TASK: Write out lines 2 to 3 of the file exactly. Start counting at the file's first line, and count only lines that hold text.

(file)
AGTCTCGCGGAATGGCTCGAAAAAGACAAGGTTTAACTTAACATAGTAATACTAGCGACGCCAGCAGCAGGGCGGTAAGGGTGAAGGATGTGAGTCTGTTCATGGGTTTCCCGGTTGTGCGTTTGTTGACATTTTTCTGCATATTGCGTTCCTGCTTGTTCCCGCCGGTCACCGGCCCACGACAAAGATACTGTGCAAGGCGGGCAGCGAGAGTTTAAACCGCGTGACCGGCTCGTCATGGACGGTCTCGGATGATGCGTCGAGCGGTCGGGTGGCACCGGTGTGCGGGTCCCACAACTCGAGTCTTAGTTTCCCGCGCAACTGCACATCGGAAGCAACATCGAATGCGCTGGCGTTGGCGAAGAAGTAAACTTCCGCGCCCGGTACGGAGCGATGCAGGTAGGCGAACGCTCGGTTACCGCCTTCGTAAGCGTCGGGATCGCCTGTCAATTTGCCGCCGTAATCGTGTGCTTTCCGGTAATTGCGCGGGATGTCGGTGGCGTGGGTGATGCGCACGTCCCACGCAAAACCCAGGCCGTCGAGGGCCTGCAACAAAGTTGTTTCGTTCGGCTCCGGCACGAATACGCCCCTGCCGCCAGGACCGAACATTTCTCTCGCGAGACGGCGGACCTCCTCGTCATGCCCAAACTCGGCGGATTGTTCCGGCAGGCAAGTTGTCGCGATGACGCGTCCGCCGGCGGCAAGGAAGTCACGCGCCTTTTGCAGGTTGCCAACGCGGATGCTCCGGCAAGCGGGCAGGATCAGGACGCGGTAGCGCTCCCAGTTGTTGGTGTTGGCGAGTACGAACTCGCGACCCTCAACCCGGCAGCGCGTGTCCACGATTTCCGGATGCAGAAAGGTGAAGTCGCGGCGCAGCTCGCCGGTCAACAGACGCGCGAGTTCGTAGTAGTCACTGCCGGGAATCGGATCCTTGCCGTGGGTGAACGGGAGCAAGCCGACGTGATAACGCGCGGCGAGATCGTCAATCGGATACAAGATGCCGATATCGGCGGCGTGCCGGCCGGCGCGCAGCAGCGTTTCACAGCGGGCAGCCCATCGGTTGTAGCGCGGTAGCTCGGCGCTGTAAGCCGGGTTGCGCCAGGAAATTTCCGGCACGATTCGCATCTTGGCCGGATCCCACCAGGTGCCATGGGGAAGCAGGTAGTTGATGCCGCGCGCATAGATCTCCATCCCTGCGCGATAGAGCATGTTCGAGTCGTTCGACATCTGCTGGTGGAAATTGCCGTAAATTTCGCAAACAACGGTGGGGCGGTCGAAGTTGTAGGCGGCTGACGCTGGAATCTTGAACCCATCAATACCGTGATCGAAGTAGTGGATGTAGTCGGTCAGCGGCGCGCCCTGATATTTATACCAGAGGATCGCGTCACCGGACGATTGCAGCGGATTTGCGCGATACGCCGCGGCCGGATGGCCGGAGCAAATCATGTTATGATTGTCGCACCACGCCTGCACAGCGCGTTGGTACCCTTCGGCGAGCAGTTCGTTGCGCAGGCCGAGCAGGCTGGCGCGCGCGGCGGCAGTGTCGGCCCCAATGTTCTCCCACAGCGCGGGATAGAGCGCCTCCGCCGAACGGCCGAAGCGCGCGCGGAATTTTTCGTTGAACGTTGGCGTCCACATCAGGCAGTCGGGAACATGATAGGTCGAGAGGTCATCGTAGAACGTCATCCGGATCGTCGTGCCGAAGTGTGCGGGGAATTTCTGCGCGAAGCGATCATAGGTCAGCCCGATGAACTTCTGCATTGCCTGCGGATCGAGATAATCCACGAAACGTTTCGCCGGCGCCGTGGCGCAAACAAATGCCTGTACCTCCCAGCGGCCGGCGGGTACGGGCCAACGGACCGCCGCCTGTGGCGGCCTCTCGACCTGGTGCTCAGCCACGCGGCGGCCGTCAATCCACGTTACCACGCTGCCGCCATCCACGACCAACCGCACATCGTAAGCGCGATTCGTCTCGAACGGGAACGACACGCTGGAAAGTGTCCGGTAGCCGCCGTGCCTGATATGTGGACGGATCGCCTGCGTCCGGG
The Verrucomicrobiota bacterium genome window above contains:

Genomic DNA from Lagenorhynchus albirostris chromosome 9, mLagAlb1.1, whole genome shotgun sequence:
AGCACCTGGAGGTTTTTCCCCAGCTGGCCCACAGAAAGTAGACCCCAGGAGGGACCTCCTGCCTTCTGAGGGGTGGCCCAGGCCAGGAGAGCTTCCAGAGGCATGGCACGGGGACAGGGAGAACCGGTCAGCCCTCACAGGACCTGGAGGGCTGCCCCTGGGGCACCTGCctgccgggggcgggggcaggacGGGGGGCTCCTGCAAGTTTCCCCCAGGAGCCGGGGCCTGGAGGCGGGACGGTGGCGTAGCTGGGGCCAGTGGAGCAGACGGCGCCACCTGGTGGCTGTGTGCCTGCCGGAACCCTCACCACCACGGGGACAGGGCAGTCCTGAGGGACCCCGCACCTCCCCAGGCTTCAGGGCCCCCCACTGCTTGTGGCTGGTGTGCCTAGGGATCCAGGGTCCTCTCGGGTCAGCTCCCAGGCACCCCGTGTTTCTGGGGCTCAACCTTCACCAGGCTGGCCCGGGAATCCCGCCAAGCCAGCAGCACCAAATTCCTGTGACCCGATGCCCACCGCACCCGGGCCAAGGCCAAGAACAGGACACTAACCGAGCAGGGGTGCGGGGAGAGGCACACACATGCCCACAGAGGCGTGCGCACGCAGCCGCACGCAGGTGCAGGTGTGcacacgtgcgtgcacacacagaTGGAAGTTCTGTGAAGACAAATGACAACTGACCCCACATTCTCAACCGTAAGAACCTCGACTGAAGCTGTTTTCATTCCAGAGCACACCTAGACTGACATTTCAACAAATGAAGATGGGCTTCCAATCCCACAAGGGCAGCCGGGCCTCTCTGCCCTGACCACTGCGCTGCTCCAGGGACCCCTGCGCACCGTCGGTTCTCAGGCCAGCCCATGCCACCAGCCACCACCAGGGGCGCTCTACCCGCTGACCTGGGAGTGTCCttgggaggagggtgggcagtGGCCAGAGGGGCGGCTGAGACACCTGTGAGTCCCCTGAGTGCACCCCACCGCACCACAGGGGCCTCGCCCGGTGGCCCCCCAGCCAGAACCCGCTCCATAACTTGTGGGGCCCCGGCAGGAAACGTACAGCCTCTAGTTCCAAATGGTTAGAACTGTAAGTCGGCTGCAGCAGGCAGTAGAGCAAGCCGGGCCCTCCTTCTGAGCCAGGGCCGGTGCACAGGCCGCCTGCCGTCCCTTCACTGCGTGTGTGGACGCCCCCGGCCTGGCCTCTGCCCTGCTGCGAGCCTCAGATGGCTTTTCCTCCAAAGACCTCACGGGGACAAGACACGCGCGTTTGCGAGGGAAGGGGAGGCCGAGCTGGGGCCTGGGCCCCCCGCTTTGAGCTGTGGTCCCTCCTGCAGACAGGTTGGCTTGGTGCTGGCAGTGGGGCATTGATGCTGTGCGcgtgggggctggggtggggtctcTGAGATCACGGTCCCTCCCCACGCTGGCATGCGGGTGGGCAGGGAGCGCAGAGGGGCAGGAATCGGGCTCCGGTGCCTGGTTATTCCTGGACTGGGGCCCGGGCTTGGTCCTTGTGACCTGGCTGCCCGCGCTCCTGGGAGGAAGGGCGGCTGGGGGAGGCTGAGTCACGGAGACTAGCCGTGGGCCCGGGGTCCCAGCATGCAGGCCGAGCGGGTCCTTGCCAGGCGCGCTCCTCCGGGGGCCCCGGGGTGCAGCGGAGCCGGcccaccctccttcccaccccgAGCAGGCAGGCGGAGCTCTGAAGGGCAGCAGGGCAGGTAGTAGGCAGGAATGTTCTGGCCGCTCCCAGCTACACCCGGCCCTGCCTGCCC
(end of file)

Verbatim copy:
The Verrucomicrobiota bacterium genome window above contains:

Genomic DNA from Lagenorhynchus albirostris chromosome 9, mLagAlb1.1, whole genome shotgun sequence: